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Examination of these pages will reveal an unexpectedly large number of subjects which have a public interest quite apart from mere legislation. For instance, the various special reports which supplemented the statistical volumes of the last Census; the Reports, Monographs and Bulletins of the Geological Survey; the Contributions, Collections and Reports of the Smithsonian Institution, and Bureau of Ethnology; the results of investigations by the Fish Commission; the accounts of several expeditions to the Arctic seas; the publications of the Patent Office; the various issues of the Bureau of Navigation and of the Coast Survey office-all these and others are esteemed and sought after by scholars in every part of the civilized world.
It continues to be a matter of regret that the public is not permitted to acquire Government publications at a nominal cost. Occasionally Congress authorizes the sale of some particular work of supposed interest, but as advertisement in such instances is made only through the medium of the Congressional Record (printed during the session of Congress), the information reaches comparatively but a small number of people, and the edition remains largely in stock. There is also a provision of law whereby one or more copies may be secured in advance of publication by paying the estimated cost. This facility is chiefly valuable to those living in the neighborhood of the public printing office, and is practically of little importance, as the Government issues no bulletin of proposed publications aside from the information contained in the Annual Report of the Public Printer.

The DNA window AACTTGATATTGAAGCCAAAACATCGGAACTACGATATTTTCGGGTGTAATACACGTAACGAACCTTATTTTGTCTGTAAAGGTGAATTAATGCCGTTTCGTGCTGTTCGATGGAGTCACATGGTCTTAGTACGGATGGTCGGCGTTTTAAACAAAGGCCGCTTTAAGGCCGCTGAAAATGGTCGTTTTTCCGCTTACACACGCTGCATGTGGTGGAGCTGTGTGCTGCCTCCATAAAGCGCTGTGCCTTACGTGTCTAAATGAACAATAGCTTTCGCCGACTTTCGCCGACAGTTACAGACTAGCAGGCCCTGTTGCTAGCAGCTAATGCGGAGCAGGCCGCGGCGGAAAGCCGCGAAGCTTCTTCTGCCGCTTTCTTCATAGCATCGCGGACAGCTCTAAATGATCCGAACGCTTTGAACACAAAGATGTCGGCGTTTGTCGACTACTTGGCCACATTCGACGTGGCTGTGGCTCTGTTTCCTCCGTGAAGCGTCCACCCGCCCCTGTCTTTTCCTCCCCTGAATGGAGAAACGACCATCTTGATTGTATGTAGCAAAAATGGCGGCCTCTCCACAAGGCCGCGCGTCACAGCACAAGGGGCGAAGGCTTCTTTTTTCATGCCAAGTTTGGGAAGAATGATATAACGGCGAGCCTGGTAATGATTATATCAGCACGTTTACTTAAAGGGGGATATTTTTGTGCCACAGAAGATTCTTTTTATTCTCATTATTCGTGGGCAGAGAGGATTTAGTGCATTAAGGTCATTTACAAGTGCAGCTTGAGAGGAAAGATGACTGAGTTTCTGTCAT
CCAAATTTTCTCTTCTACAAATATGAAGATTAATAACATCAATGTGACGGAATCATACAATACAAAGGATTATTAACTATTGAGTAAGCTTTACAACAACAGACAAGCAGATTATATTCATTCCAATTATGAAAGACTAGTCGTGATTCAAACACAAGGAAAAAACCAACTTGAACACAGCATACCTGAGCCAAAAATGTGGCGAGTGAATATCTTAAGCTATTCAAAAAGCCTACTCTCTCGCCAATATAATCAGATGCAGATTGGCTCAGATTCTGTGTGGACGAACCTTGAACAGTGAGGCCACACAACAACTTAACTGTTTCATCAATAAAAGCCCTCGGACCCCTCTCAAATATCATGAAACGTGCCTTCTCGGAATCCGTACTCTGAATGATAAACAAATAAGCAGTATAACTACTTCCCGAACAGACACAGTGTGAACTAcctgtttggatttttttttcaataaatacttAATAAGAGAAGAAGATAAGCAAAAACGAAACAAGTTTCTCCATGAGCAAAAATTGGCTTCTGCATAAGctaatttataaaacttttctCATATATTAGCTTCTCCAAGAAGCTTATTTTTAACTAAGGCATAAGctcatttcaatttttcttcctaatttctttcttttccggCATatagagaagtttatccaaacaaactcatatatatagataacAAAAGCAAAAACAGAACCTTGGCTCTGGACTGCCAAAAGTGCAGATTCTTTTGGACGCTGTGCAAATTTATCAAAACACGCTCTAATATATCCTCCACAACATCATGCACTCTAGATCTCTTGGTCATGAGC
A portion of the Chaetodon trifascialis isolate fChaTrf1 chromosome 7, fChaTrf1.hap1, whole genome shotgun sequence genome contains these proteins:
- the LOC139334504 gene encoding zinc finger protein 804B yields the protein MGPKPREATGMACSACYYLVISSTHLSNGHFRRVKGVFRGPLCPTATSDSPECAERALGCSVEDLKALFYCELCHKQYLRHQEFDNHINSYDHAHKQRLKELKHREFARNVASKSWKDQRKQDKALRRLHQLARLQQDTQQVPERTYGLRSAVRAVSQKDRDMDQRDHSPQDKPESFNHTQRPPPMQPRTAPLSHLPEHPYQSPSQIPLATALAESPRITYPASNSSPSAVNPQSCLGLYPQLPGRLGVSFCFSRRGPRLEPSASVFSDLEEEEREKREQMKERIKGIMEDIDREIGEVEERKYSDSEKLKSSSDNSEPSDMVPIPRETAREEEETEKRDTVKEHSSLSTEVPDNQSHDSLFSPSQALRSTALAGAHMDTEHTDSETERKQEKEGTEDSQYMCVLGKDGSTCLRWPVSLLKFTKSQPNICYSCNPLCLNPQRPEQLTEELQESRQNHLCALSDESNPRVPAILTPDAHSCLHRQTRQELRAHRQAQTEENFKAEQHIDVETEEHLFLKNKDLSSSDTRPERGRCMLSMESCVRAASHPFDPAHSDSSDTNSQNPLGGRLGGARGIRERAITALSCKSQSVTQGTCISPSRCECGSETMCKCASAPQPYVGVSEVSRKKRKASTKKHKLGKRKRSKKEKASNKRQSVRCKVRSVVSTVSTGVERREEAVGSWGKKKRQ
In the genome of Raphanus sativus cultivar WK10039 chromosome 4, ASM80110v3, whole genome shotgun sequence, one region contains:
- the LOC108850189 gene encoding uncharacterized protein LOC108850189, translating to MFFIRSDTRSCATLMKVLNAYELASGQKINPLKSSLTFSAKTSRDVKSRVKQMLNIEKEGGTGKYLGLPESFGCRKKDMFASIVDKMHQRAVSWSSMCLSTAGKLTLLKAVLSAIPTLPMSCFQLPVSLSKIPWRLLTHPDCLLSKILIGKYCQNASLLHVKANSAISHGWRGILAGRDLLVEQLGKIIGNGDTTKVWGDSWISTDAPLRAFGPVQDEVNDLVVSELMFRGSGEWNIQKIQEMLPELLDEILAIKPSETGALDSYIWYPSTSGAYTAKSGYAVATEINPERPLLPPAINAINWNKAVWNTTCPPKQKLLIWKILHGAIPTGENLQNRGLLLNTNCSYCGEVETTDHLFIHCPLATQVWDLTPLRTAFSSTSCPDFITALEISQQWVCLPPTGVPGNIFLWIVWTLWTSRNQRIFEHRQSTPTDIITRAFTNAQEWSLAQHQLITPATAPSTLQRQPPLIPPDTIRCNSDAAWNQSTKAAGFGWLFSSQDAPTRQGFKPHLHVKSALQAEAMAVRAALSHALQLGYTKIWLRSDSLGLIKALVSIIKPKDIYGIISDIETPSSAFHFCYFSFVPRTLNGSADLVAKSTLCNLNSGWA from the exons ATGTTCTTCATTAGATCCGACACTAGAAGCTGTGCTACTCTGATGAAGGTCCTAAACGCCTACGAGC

The officials in the various Departments in Washington have afforded the writer facilities without which it would be a difficult task to lay before the public a monthly statement of what may appropriately be called the Official Literature of the Government.